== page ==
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Appalachia Health News tells the story of our health challenges and how we overcome them throughout the region. 

New Device May Prevent the Need for Knee Replacement

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Courtesy of the Ohio State University Wexner Medical Center
Dr. David Flanigan performs the first surgery in the U.S. to implant the Calypso Knee System into the knee of a patient with osteoarthritis at The Ohio State University Wexner Medical Center. A clinical trial is examining the device’s ability to relieve p";

Americans with knee osteoarthritis may soon have a less invasive option than knee replacement to relieve pain. Surgeons at Ohio State University Medical Center performed the first surgery in the U.S. to implant a device designed to slow the progression of the disease and extend the life of the original joint.

 

 

More than 4.7 million Americans are living with a knee replacement, according to a Mayo Clinic study. And more than 30 million American adults are living with osteoarthritis.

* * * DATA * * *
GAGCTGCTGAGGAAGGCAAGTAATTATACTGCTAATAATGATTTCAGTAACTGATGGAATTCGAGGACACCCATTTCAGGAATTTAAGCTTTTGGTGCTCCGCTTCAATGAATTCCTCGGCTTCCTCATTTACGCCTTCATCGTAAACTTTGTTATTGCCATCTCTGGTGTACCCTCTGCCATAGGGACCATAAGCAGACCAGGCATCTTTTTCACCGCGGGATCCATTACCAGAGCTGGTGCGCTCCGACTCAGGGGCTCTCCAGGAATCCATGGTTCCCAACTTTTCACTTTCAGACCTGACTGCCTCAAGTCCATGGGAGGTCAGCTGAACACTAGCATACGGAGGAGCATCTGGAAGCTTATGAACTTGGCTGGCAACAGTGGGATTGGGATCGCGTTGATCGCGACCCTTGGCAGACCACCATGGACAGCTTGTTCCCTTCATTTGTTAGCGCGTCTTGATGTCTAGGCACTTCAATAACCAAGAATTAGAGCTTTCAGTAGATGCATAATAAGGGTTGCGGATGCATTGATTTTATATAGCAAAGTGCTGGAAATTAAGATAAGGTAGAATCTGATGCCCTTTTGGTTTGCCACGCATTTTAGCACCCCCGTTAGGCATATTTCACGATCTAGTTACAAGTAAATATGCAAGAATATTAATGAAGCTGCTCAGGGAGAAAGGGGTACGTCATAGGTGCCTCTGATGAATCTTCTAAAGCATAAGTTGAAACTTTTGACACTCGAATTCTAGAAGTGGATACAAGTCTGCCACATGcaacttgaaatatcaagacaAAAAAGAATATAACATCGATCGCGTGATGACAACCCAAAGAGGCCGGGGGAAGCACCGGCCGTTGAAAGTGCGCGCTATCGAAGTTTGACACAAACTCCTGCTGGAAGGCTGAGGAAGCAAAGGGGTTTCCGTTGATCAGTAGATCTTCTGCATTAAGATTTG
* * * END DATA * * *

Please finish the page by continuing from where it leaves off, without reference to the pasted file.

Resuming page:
There’s no cure for osteoarthritis, but treatment ranges from conservative options like physical therapy to invasive -- such as knee replacement.

 

The new device, called the Calypso Knee System, aims to strike a balance between the two. The device works by providing support outside the knee joint without altering the anatomy of the knee itself.

 

Dr. David Flanigan is the orthopedic surgeon who performed the first surgery in late December 2018. He said the device is basically a shock absorber that takes pressure off the inside of the knee. It creates a cushion similar to what cartilage provides inside a healthy joint.

 

“If we can have a device that can be close to the joint, allowing it to offload it but then maintain everything else that’s in the joint that may be a good benefit for the patient,” Flanigan said.

 

If the trial is successful, Flanigan said he expects the procedure will soon become available to patients across the country.

 

 

Appalachia Helth News

Appalachia Health News is a project of West Virginia Public Broadcasting, with support from the Marshall Health and Charleston Area Medical Center.


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